Michigan Consumer Sentiment: November Final Mostly Unchanged

The November Final came in at 76.9, down 4.9 from the October Final. Investing.com had forecast 77.0. Since its beginning in 1978, consumer sentiment is 10.8 percent below the average reading (arithmetic mean) and 9.8 percent below the geometric mean.

Surveys of Consumers chief economist, Richard Curtin, makes the following comments:

Consumer sentiment was unchanged in late November--a difference of just 0.1 points from mid-month--although there was a significant decline in the Expectations component which was offset by more favorable assessments of current economic conditions. Importantly, the November data were less optimistic than last month due to the resurgence in covid infections and deaths as well as partisan shifts due to the outcome of the presidential election. For the first time since Trump entered office, Democrats rather than Republicans held a more optimistic economic outlook (see the chart). The steep rise in covid infections had a greater impact on Democrats as 59% of Democrats reported that the coronavirus had changed their lives to a great extent compared with just 36% among Republicans. In the months ahead, if infections and deaths rise as anticipated, further declines in optimism are likely. The anticipated declines, however, will be tempered by the approval of several vaccines by the end of the year. The approval of vaccines will heighten concerns about vaccination priorities, especially when accompanied by the expected increase in deaths in the next several months. These events are likely to promote more closures and stay-at-home orders in addition to mandatory masks and social distancing. Widespread closures would incur a heavy toll on the entire economy and cause escalating hardships among some households. A delay in federal aid until next year would allow great harm and permanent damage to occur to many firms, local governments, and households. [More...]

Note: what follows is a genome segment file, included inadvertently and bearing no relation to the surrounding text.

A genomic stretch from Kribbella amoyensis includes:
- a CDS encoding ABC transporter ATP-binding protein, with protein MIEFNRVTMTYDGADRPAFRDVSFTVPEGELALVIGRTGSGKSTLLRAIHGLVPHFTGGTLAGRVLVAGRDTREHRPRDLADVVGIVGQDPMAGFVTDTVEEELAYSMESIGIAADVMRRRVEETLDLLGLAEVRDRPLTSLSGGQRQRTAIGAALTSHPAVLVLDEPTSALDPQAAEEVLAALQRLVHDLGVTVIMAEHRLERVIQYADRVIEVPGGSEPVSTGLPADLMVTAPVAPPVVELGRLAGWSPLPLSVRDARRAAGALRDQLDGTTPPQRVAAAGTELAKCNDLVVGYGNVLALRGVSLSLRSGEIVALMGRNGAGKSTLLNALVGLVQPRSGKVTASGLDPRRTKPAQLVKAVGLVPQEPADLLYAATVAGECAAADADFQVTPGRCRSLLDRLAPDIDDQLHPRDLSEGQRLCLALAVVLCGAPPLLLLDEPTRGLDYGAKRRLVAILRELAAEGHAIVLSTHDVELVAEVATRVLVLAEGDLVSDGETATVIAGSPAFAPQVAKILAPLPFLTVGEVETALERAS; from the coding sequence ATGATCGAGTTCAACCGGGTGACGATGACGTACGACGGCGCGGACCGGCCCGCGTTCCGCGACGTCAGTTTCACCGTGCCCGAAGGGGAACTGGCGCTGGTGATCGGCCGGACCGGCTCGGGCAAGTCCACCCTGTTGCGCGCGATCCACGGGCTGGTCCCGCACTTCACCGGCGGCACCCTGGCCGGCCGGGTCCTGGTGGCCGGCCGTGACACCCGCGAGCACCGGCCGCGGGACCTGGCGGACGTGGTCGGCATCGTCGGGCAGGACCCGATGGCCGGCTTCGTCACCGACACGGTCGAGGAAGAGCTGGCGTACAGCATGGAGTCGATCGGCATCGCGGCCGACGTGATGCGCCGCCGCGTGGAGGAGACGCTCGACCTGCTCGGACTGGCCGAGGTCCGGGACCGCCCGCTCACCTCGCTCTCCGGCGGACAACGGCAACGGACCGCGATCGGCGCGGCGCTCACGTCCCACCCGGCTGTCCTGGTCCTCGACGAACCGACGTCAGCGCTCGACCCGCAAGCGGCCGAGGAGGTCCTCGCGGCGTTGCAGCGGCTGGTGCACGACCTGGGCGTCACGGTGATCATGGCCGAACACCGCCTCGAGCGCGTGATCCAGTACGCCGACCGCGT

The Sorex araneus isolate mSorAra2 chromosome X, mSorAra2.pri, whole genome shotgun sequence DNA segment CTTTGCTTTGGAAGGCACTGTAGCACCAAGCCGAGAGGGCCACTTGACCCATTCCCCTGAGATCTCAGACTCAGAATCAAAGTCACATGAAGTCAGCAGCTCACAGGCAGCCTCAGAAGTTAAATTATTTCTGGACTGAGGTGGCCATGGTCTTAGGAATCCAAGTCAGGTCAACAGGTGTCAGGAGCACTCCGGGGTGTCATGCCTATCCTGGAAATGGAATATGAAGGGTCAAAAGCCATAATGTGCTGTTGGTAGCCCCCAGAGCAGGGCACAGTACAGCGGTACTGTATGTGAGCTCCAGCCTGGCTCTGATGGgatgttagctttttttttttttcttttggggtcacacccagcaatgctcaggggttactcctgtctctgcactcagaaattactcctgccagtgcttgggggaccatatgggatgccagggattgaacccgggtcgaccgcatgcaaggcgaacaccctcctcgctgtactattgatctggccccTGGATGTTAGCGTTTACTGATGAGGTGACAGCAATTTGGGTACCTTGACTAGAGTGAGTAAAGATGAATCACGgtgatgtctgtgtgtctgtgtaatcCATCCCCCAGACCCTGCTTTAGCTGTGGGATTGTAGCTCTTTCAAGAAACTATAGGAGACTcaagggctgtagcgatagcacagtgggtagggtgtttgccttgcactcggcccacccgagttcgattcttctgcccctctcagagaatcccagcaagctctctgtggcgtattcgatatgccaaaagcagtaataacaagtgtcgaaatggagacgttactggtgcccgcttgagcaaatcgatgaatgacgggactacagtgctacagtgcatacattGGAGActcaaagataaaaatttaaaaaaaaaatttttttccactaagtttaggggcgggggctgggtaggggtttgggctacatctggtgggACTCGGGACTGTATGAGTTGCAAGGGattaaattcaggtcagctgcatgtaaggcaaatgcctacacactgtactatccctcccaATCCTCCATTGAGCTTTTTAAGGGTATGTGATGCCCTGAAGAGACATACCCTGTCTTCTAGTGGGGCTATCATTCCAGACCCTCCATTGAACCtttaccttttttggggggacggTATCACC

See the chart below for a long-term perspective on this widely watched indicator. Recessions and real GDP are included to help us evaluate the correlation between the Michigan Consumer Sentiment Index and the broader economy.

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